On June 2, 2014, I emailed Dr. Tol to ask for a review status, and received no reply. On August 7, 2014, two weeks after Elsevier’s official review period was over and a decision was therefore overdue, I emailed him again to say, “I am worried about you. Email after email sent to you goes unanswered. If I do not hear from you, I will start emailing other Energy Economics‘ Editors-in-Chief, to see if you are in good health.” His grudging response: “I’m fine, there’s no news on your paper.” I emailed him back saying, “I am happy to hear that you are well.” Notice, however, “no news” is not the sort of response I should have received at this juncture. I should have been given a thumbs up or down, or further detail on status.

On September 15, 2014, more than a month after the minimal “no news” e-mail, I sent the following message to Dr. Tol:

Since I have not heard from you, I assume the following:

1) After almost six months—Dr. John P. Weyant has yet to submit a review of my paper.
2) A strategy is lacking to encourage the review Editor-in-Chief to live up to his commitment and do his duty.

Consequently, in an effort to help you, I will send the following email to the two other Energy Economics’ Editors-in-Chief—Dr. B. W. Ang and Dr. U. Soytas:

I submitted an important and timely paper to Energy Economics—almost 6 months ago—and to my knowledge a review of my paper is not yet submitted.

Do you have any suggestions that I could pass on to Dr. Richard S. J. Tol, to help encourage Dr. John P. Weyant, who is handling the review, to live up to his commitment and do his duty? Please respond to this email.

I received no answer on my email request from any Energy Economics’ Editors-in-Chief.

Three weeks later, on October 6, 2014, I sent this email to Drs. Tol, Ang and Soytas:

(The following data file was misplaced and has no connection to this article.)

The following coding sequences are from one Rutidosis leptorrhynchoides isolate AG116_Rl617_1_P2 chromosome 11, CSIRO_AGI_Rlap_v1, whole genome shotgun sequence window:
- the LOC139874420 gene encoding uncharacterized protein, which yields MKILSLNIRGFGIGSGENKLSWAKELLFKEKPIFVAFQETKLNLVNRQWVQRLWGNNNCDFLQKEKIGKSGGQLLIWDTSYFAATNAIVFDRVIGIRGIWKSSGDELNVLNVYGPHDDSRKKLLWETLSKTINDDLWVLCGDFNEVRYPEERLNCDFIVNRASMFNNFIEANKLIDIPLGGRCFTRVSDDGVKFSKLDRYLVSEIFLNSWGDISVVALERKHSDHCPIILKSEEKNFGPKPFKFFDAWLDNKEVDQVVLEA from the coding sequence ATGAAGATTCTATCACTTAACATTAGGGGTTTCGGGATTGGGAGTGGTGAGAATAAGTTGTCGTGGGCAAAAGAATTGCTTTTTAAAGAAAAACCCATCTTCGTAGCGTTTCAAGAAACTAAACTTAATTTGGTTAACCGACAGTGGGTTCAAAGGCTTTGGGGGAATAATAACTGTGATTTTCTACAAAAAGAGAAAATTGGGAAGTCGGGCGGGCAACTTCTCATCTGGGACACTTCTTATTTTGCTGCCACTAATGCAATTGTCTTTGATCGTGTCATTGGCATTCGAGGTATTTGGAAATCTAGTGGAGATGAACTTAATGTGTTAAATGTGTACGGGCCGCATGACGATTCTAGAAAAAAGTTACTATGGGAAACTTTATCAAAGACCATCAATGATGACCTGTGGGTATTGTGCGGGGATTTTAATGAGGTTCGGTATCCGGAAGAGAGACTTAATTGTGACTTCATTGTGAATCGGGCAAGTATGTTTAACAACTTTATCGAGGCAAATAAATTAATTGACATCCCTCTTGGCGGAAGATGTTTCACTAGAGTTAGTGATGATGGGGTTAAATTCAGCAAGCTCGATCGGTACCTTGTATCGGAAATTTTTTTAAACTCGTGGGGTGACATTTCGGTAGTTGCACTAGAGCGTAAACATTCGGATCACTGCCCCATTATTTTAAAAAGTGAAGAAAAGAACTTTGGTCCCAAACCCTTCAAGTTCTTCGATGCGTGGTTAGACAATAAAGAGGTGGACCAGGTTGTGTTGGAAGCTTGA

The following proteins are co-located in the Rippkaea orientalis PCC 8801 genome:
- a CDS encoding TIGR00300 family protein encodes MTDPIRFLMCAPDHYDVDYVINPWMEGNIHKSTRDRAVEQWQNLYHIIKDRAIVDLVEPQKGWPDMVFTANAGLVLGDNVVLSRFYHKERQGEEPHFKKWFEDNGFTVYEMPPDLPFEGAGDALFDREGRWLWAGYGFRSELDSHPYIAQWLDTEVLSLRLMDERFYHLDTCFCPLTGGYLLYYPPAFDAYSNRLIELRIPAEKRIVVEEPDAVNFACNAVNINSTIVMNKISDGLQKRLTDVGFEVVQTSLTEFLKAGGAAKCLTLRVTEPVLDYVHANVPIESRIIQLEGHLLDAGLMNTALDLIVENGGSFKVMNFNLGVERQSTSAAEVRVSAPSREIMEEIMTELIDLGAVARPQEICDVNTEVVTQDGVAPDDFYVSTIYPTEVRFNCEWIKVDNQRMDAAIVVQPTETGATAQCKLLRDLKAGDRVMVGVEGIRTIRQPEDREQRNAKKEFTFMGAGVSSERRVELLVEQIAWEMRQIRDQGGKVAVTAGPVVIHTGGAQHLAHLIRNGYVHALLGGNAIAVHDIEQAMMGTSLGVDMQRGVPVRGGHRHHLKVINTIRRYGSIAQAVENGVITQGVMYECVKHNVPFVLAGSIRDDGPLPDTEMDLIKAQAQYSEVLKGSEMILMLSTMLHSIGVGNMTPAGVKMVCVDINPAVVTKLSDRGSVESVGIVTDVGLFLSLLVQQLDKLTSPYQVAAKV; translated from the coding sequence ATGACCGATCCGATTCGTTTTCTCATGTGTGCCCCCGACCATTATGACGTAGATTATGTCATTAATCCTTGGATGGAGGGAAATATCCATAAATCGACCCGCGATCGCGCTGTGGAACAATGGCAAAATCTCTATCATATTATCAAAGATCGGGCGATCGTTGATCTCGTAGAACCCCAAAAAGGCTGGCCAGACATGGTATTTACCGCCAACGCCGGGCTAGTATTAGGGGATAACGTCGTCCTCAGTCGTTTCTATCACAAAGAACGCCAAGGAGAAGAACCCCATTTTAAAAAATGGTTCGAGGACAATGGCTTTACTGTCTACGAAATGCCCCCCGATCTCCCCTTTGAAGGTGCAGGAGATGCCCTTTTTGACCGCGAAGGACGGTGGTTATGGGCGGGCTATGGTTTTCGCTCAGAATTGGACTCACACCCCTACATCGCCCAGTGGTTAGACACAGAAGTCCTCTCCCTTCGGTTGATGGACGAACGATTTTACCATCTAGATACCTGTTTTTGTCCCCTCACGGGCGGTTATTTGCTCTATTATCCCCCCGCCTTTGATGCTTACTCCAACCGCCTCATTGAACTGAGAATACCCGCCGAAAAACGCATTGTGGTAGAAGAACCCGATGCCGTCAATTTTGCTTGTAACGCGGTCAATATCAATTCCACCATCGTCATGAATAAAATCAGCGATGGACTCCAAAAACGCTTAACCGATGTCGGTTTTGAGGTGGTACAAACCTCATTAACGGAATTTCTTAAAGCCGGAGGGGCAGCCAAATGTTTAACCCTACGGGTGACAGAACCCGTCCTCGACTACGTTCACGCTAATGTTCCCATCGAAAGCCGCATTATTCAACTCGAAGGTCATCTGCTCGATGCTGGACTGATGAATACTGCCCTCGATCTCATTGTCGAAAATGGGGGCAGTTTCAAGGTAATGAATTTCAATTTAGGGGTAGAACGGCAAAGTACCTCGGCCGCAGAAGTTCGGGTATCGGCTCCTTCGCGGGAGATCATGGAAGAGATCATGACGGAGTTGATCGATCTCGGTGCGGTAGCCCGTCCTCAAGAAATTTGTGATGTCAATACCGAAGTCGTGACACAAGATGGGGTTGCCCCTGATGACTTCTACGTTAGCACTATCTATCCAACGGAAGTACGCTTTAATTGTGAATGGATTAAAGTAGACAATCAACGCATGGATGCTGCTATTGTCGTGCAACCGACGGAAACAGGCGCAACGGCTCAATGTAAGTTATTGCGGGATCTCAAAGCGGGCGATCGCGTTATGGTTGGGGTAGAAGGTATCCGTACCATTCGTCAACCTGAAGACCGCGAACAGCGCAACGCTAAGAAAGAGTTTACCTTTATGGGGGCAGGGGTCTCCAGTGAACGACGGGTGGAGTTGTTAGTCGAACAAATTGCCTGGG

I am very concerned about your unresponsiveness on my previous emails about not fulfilling Energy Economics’ basic duty to review my paper. IT HAS BEEN OVER 6 MONTHS.

That elicited a curt comeback from Dr. Tol: “Eric: just be patient.”

After a further three weeks, on November 1, 2014, I wrote Dr. Tol:

PLEASE HELP ME, take action, assign my paper to another reviewer, I beg of you.

No response.

And on November 6, 2014:

Your integrity is important. Journal Editors-in-Chief hold an honored position, ethically required to treat authors fairly.

The huffy, one word cryptic retort to my final email: “Chill.”

On November 6, 2014, the editors finally responded:

The author lacks confidence in the editorial team of Energy Economics and is thus best advised to take the paper elsewhere.

The notion that my paper had been rejected merely as a result of well-spaced out requests for status updates, seemed both unreasonable and implausible, particularly given how great the delays were and the absence of responses to inquiries. Moreover, there was no evidence the review process had ever been started despite it being assigned for review, which was in clear violation of Energy Economics‘ own policies.

I formally requested Elsevier management investigate the shabby treatment I received from Energy Economics’ Editors-in-Chiefs.

On November 19, 2014, Ms. Donna de Weerd-Wilson, Executive Publisher at Elsevier — who, rather than correcting procedure, so this sort of problem does not happen again — argued: